The cannon was fired four times Monday afternoon on the battlefield, and a Civil War era re-enactment featured actors playing the roles of Union soldiers fighting the Confederate Army from 1861 to 1865.
About 60 visitors watched as the group of men shot off the cannon just after the park’s flag was raised from half-staff to full-staff at noon, marking a Memorial Day tradition.
“It is the day in which we honor the memory of those persons who gave their lives in service to this country,” park historian Willie Johnson said.
The “living history,” as Johnson called it, gives people a more real way to connect with themes from the nation’s past.
“You can look at all the stuff in there,” Johnson said, pointing to the museum inside the visitor center. “But here, you can put your hands on it. You can see it being used. Which I think gives you a step up on just a static display.”
Johnson, who was decked out in full uniform including a thick wool jacket and wide-brimmed leather hat, described life during the war as a nearby train rolled by.
“Keep in mind where it’s running,” he shouted over the train’s whistle. “That rail line is the reason the Battle of Kennesaw Mountain took place.”
Johnson, who has participated in local re-enactments for 39 years, said during the Civil War, Confederate forces had control of the railroad, and the battles in the area were centered on the fight for access to rail lines.
“Our forces would have wanted to have used that railroad as our supply line and to get the Confederate forces off of the supply line,” Johnson said.
After explaining the train’s history, Johnson jumped into an attention-grabbing history lesson about the evolution of the cannonball.
The concept evolved from a basic heavy metal ball in the 1790s, when an English officer developed a thinner outer shell casing that used less gunpowder and had musketballs inside, which increased the number of enemy casualties, Johnson said.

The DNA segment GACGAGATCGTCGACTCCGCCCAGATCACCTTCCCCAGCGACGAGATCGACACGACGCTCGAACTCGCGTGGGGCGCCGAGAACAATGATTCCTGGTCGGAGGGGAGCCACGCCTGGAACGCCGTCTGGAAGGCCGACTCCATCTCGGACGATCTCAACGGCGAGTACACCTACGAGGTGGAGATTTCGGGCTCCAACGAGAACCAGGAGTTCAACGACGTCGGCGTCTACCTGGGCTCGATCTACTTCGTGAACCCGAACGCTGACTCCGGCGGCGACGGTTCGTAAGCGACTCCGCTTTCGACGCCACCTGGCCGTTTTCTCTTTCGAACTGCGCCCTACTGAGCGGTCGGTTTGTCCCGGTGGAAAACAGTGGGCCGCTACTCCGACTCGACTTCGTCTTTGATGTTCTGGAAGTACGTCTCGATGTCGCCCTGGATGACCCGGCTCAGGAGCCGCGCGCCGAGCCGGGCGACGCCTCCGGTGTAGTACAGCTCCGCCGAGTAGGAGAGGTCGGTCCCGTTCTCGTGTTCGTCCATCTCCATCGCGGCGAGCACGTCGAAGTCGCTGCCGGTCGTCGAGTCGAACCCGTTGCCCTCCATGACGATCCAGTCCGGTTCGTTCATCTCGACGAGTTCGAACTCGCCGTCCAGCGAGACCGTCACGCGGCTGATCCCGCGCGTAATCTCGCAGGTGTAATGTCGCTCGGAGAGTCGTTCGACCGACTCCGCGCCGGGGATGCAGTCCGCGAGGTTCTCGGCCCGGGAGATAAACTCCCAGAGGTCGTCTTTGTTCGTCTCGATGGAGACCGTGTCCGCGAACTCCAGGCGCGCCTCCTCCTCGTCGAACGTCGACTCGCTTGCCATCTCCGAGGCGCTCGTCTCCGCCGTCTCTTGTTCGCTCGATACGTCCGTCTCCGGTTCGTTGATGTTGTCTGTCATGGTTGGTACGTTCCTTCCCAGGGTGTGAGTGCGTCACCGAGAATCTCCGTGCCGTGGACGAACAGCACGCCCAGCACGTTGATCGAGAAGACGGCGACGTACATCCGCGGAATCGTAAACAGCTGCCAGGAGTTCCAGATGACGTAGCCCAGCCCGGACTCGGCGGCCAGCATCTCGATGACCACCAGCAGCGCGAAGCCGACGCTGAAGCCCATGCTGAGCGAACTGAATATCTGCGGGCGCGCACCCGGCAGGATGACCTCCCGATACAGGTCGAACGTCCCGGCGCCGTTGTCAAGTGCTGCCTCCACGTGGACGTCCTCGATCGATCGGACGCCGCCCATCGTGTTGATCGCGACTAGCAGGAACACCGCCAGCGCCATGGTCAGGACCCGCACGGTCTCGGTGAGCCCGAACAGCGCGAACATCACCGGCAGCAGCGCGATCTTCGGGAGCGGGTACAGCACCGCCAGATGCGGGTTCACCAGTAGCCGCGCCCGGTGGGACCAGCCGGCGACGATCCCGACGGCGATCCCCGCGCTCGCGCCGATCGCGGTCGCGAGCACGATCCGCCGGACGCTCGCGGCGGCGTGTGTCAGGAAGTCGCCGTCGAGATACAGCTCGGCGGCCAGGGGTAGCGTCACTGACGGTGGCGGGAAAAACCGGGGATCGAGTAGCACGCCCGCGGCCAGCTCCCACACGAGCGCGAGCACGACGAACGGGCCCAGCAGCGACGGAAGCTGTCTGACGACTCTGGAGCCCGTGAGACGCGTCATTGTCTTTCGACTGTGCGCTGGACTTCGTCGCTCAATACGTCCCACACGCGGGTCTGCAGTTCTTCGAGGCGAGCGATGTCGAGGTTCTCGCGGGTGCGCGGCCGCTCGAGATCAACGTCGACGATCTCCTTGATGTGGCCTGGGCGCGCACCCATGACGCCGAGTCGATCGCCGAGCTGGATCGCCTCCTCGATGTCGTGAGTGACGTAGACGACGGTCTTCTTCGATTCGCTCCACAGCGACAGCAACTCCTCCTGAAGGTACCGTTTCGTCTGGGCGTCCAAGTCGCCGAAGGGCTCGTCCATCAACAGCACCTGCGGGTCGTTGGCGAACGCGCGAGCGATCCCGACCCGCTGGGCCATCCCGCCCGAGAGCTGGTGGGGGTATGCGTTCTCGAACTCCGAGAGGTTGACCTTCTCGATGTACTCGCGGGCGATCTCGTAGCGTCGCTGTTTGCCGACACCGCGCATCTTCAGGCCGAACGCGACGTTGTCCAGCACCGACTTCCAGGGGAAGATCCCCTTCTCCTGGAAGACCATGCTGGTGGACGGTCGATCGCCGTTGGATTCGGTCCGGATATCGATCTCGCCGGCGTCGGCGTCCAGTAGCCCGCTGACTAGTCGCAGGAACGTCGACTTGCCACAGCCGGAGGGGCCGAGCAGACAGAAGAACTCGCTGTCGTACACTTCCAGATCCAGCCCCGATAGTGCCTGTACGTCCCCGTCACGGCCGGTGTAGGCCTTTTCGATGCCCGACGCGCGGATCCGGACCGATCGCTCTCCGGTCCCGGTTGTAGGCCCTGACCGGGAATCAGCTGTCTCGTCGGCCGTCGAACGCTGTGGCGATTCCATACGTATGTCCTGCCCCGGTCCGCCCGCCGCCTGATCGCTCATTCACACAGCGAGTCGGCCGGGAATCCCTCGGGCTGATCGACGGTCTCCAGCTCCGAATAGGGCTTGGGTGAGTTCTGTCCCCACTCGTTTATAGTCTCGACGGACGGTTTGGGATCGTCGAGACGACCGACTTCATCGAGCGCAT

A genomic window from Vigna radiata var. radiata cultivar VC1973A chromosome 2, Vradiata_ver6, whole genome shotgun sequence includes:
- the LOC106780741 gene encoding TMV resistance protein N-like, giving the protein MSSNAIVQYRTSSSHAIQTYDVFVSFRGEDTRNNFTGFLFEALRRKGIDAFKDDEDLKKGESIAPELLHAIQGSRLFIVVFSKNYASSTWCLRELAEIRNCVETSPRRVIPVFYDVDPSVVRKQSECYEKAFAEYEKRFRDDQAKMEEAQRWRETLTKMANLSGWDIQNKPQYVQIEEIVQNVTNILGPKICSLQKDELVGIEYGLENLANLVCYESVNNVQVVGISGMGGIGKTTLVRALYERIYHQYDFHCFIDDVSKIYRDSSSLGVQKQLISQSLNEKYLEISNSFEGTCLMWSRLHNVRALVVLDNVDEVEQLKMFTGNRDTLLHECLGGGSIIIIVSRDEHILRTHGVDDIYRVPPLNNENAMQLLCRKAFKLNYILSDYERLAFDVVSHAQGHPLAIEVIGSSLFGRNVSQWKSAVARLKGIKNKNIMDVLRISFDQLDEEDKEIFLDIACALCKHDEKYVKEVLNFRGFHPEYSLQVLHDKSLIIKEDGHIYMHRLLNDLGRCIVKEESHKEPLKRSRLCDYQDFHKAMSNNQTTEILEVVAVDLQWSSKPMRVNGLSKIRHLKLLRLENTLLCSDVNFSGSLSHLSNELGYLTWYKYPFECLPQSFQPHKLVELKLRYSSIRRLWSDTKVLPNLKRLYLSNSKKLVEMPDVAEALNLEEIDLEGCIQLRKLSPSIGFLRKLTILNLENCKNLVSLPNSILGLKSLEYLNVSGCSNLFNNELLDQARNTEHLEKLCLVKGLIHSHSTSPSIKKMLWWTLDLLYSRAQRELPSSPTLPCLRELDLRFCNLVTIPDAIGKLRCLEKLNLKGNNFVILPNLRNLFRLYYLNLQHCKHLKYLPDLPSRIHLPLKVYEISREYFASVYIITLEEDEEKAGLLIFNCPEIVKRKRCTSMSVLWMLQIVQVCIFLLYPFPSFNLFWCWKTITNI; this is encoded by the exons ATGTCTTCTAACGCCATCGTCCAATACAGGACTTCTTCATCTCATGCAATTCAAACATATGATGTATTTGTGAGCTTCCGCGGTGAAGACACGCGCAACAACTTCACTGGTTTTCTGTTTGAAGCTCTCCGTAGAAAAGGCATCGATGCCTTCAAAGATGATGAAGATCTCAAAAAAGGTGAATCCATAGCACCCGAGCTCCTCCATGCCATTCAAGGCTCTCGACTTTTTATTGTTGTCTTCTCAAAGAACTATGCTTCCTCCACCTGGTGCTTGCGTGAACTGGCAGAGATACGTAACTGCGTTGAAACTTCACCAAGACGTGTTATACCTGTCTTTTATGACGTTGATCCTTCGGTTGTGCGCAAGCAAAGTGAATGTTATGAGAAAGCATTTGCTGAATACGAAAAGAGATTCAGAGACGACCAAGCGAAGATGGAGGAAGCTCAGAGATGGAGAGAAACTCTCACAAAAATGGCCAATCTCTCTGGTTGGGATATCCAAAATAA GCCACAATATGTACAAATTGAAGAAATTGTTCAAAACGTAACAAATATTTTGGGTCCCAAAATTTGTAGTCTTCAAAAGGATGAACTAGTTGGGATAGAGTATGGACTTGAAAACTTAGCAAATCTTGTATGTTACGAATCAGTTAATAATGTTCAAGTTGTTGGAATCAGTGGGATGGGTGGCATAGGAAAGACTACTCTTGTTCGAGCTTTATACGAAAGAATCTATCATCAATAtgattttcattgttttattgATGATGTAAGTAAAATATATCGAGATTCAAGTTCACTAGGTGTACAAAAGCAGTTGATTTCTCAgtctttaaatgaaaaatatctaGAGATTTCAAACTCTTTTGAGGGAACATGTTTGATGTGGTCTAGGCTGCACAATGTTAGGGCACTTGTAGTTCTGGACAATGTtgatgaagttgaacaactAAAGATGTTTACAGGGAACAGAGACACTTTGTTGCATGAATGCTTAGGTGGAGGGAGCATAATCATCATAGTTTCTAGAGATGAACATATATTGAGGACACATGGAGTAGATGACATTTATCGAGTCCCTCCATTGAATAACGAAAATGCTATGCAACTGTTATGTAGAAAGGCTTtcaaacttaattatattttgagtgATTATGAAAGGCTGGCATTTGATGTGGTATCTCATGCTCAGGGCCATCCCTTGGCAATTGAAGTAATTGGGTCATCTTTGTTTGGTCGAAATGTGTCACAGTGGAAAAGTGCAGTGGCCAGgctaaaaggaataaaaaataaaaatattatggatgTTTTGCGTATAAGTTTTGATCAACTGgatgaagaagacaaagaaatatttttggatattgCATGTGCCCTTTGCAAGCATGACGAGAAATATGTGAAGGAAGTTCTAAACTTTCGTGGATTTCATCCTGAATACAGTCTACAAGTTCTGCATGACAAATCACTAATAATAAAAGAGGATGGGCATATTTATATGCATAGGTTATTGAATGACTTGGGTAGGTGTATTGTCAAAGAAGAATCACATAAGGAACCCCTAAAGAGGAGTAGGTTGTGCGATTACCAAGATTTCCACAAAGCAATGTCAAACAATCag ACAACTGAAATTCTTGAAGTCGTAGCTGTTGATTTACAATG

“Now when I explode it, not only do you have the fragments of the shell proper taking out a number of folks, but you’ve got all those musketballs as well,” Johnson said. “This was one of the more widely-used rounds in the American Civil War at this stage of the campaign.”
Former Cobb teacher still teaching
Johnson also walked the audience through the lengthy process of a gun detachment, which included eight men, who were all required to fire a single cannon. The various members were responsible for preparing the ammunition, ramming in the powder, directing and calling the shot — a process which took a couple of minutes to complete one round.
Johnson is no stranger to local history. He taught at South Cobb High School for 23 years and Harrison High School for seven years before he became the park’s historian.
“I think it’s important for people to gain appreciation of what soldiers were going through at that time,” Johnson said.
Also on the battlefield was a re-creation of a small encampment where the actors spent the weekend preparing meals and talking with the public about their clothing and equipment, what Johnson called “the essentials of life” for a Civil War-era soldier.
Passing on a tradition
Both Army veterans, Mark and Shannon Dotson from Acworth said they took their two sons Talan, 5, and Bayne, 3, out to the park to show respect on the national holiday.
“This was an idea of ours to come out here because we know there was a battle fought here,” said Mark Dotson, a former military policeman.
Mark said the battle strategy during the Civil War was far more complex than he had ever considered.
“I had no idea it took an eight-man crew” to shoot a cannon, he said. “And then, coming to find out the conditions they were living under. Even on the battlefield, the conditions they lived in is just way below anything we could even imagine,” he said.
“And we thought MREs were bad,” joked Shannon Dotson, who was a former Army nurse.
“As we sit in the comforts of our day and enjoying our freedoms, it’s about remembering the sacrifices,” Mark Dotson said. “True sacrifices, true courage, true valor and true perseverance.”
Pappy Harmon, one of the re-enactors and a U.S. Air Force veteran who served during the Cuban Missile Crisis, said he appreciates taking part in reminding people of Civil War history.
“You don’t hear about the kind of sacrifices and what they (Civil War veterans) went through,” Harmon said. “A lot of them were crippled, a lot of them were deaf and they had a lot of injuries.”
Harmon said many of these lessons from the past are still valuable today.
“The important lesson of the Civil War was we came together as a nation,” Harmon said. “We need to remember we are a stronger nation because of that. We bled and died, but we are stronger because of it.”